Alwyn Poole has been working through a major data project on the state of education in New Zealand and says a lot of information is emerging.

The Ministry of Education in NZ has as their motto that “we shape an education system that delivers equitable and excellent outcomes”.

The data tells a very different story. Our system is stratified in terms of socio-economics (decile), ethnicity, gender, schools types (faith based vs value-free).

Even these comments on the most recent PISA results say we differ from the equity in other nations.

“The average difference between advantaged and disadvantaged students in reading is 96 points, compared to an average of 89 in OECD countries.”

“The score difference in science between the 10% of students with the highest scores and the 10% of students with the lowest scores is one of the largest among PISA-participating countries and economies.”

“In New Zealand, 15-year-old students have a strong fear of failure.”

“Unfortunately, the PISA study highlights a persistent challenge for New Zealand, which is our high rates of bullying. Fifteen percent of 15-year-olds report being frequently bullied – double the OECD average.”

As a point of political interest, here is the political oversight of the work electorates for ambition in our country based on the University Entrance achievements.

Electorate Member of Parliament 2020 UE % for School Leavers
Taranaki-King Country Barbara Kuriger (Nat) 19
Manurewa Arena Williams (Lab) 20
Christchurch East Poto Williams (Lab) 24
Mangere Hon Apito Willian Sio (Lab) 24
Northland Willow Jean-Prime (Lab) 25
East Coast Kiri Allen (Lab) 28
West Coast Tasman Damien O’Connor (Lab) 28
Hamilton West Dr Gaurav Sharma (Lab) 29
Papakura Hon Judith Collins (Nat) 29
Contrast: No.1 Epsom David Seymour (Act) 84


The data set is in spreadsheet form and includes sheets on

– high-school size – largest to smallest

– number of 2020 leavers – largest to smallest.

– Level 3 NCEA and above percentage for school leavers for each school 2018-20 (ranked highest to lowest for 2020).

– UE percentage for school leavers for each school 2018-20 (ranked highest to lowest for 2020).

– Each school’s UE percentage for leavers for 2020 compared to decile mean and ranked highest to lowest across all schools.

– Level 3 NCEA and above gap to UE for leavers 2018-20 and ranked smallest to largest for 2020.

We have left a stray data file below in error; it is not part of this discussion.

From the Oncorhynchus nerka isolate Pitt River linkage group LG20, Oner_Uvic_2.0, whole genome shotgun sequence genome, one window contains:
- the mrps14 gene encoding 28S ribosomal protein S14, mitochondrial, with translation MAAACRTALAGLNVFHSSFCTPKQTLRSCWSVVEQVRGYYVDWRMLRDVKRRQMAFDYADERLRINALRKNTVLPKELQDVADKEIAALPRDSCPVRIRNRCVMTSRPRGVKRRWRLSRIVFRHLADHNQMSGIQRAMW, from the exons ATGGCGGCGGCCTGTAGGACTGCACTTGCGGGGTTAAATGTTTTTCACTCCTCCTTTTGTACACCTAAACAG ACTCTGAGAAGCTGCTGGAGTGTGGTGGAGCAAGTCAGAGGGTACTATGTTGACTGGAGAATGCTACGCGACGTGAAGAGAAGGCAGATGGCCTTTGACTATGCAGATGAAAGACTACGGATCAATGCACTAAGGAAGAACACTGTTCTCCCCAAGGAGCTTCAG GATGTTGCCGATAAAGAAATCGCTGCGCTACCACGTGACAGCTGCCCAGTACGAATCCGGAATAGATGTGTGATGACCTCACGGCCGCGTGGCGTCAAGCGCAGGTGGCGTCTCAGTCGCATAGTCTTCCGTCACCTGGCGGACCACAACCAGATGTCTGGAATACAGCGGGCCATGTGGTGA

– Retention percentage until 17 years of age for each school and ranked highest to lowest.

– Percentage for each school of their leavers going onto L7+ Degree study – ranked highest to lowest.

– The anonymised data mean for full attendance across deciles 2018-20.

– UE percentage by school governance and school type.

It should be of interest to every school, politician, parent and anyone interested in improving NZ’s education system and future society.

Inquiries for the data set to


  1. An interesting article Alwyn. And, yes, you can often pull a lot of stuff out of large/medium datasets. Of course, data should never be interpreted in isolation. 2020 was something of an usual year so I’d be concerned about making any comparisons with previous years data!! A lot of it is obviously Quant data, and at quite a high level – so not broken down enough to do too much with it. Do you have any Qual data too, that could be a useful addition? Does the data include info around access to devices, internet, how many or average devices in the household etc etc (as per the lockdown period in 2020). StatsNZ could have some data that you could modify or use to do some imputation. Have you run any regressions over it? Have you extracted or built any factors, functions, or segments (through PCA, FA, or Discriminant or Clustering algorithms) – I know that is a bit hard with high level datasets but it can be done? As a former statistician, I’d be interested in what you extract from it.


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